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Jason Zsoldos lost both arms and a leg when he collided with a train in 1994. He was struck at a railway crossing where the railway tracks intersect a roadway at the same grade: a level crossing. He was 22 years old.

In the trial that followed, the operators of the crossing acknowledged that they owed a duty to the public to keep the crossings safe. They argued that although they owed that duty, they did what was reasonably required to satisfy their obligations. They argued that they were not at fault for what happened. The Court disagreed.

In finding the operators of the crossing responsible for Mr. Zsoldos’s injuries, the Court heard evidence about the safety measures in place, and whether those measures qualified as reasonable in the circumstance. To determine what was reasonable, the Court considered whether there was a likely and known foreseeable risk of harm, whether the gravity of that potential harm was significant, what costs would need to be incurred for additional safety measures, and what was standard in the industry and mandated by regulation.

The Court held there was no question that level crossings present a safety risk which can be moderated by warnings put in place by the railway and road authority. After reviewing statistics on fatalities and injuries, and indicating that they risked stating the obvious, the Court noted the significant risk of injury or death in any collision between a train and a vehicle. It was also clear to the Court that technology existed to provide warning that a train was occupying the intersection, and the technology could have been adopted by a reasonable and prudent operator in the circumstances. The Court found that the cost of those additional safety measures would not be an impediment to implementation. In considering industry standards and the regulations governing level crossings, the Court held that compliance with industry standards, or with the minimum statutory or regulatory framework, did not insulate the operator of the crossing from responsibility.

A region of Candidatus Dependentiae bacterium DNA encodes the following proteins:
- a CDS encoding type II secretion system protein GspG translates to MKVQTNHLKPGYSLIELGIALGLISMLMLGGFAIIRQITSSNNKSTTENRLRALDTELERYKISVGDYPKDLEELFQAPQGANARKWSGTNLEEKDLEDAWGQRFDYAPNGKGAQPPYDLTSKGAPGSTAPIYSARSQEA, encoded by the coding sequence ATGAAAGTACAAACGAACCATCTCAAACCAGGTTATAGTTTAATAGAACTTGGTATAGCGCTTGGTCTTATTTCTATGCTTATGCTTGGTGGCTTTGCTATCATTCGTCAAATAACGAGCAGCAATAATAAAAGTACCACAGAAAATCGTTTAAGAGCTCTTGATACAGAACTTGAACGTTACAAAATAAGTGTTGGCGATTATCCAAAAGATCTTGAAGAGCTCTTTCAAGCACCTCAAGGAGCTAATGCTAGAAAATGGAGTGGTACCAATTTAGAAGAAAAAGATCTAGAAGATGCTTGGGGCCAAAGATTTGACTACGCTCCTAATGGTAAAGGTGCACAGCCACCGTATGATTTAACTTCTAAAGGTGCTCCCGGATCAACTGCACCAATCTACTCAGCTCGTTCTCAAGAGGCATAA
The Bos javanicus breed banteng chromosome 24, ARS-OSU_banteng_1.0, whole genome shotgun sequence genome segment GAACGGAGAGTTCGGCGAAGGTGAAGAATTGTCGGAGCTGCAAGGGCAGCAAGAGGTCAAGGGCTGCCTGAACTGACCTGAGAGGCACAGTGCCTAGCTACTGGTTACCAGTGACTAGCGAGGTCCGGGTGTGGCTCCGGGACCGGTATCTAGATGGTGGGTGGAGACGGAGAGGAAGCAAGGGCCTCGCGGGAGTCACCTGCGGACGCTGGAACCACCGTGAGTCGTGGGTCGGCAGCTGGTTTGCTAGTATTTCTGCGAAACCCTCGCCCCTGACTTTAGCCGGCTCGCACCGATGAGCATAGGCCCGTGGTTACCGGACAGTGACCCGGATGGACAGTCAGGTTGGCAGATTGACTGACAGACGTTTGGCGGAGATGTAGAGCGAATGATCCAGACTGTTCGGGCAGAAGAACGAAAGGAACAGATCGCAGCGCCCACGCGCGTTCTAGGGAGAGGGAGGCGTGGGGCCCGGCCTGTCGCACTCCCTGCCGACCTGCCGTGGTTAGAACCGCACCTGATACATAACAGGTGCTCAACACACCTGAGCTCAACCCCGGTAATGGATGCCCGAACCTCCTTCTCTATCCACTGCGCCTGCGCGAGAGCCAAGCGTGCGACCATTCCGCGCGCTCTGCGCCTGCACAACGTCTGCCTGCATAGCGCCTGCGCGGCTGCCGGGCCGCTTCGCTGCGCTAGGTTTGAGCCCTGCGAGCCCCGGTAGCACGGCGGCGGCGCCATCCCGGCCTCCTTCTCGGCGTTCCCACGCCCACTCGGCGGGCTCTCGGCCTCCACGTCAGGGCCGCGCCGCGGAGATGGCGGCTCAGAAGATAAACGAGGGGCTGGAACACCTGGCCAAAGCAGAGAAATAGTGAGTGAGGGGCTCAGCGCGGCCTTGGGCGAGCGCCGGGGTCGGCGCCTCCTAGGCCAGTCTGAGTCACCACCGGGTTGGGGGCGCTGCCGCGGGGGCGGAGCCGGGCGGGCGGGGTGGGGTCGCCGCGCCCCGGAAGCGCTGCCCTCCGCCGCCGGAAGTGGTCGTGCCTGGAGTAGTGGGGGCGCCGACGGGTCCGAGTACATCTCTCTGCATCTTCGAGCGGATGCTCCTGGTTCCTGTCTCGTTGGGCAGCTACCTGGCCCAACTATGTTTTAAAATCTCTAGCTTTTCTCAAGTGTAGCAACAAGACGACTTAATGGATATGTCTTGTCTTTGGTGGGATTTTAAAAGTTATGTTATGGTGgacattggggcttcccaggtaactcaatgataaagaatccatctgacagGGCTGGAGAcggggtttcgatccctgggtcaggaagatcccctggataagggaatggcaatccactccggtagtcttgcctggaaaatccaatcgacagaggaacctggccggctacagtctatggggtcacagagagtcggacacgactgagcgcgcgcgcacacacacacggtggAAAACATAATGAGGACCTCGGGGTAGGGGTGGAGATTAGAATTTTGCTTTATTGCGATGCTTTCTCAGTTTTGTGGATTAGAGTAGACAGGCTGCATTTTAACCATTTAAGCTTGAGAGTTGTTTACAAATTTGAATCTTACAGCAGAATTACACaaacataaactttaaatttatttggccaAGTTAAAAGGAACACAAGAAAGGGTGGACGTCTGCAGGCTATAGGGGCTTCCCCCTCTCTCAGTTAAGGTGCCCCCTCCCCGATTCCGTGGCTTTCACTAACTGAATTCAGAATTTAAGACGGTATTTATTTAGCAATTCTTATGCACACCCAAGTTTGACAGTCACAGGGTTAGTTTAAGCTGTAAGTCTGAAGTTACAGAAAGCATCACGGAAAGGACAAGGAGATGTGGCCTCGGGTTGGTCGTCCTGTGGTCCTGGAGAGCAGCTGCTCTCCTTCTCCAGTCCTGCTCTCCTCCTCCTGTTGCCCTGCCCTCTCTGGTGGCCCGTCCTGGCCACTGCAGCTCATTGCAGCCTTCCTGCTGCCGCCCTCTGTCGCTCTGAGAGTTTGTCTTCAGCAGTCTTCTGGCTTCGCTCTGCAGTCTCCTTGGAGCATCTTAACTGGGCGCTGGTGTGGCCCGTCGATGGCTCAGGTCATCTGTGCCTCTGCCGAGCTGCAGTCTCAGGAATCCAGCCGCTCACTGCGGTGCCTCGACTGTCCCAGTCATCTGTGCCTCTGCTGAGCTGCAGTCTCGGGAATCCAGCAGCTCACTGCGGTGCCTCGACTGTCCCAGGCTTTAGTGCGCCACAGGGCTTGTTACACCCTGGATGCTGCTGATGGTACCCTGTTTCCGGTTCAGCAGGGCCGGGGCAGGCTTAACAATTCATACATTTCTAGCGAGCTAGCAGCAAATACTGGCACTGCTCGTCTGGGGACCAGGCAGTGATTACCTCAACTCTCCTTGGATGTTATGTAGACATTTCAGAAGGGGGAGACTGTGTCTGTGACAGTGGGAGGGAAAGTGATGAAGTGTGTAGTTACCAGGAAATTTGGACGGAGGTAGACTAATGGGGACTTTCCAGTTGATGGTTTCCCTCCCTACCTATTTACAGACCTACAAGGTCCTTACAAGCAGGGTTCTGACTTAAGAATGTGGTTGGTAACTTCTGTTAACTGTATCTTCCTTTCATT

Ultimately what was found was that a foreseeable risk of harm existed, the gravity of the potential harm was significant, the cost of additional safety measures was not an impediment to implementation, and compliance with regulation and industry practice was insufficient in the circumstances.

The crash of January 9, 2018, at the York and Colborne railway tracks in London, Onario, and the tragedy of Malcolm Trudell’s death is a stark reminder of the dangers posed by level rail crossings. It raises the same issues argued in Mr. Zsoldos’s case, about operators owing a duty to those crossing their railway tracks. It ought to raise questions about the safety mechanisms in place, about the known or foreseeable harm, the potential gravity of that harm, and the cost which would be incurred to prevent the injury. It ought to raise questions about whether this tragedy was preventable.

Level rail crossings pose a risk generally. More specifically, the York and Colborne railway crossing presents its own foreseeable risk of significant harm. It is a high traffic crossing, with multiple rail lines. Safety expert Richard Plokhaar analyzed all of London’s 65 level rail crossings and identified the York and Colborne crossing as a high-risk area. In 2013, William Seely, a 24 year old cyclist, was killed after being struck by a train at that crossing. The fact is, the York and Colborne crossing is a known danger, and additional safety measures are available, the cost of which should not be a bar to their implementation.

Level rail crossings are a fact of life in London. They are a known risk. The operators of these crossings owe it to the public to do what is reasonable to keep those crossings safe. If the situation warrants it, reasonable safety measures should go beyond compliance with applicable regulation or industry standard. The York and Colborne rail crossing has a history of injuries and fatalities. The injuries and fatalities at this crossing point to systemic safety deficiencies that must be addressed by the crossing’s operators. Implementing common sense solutions, better signage, sidewalk gates, more flashing lights, new and inexpensive safety technology, could be critical in preventing further tragedy. Failing to do so would be indefensible.

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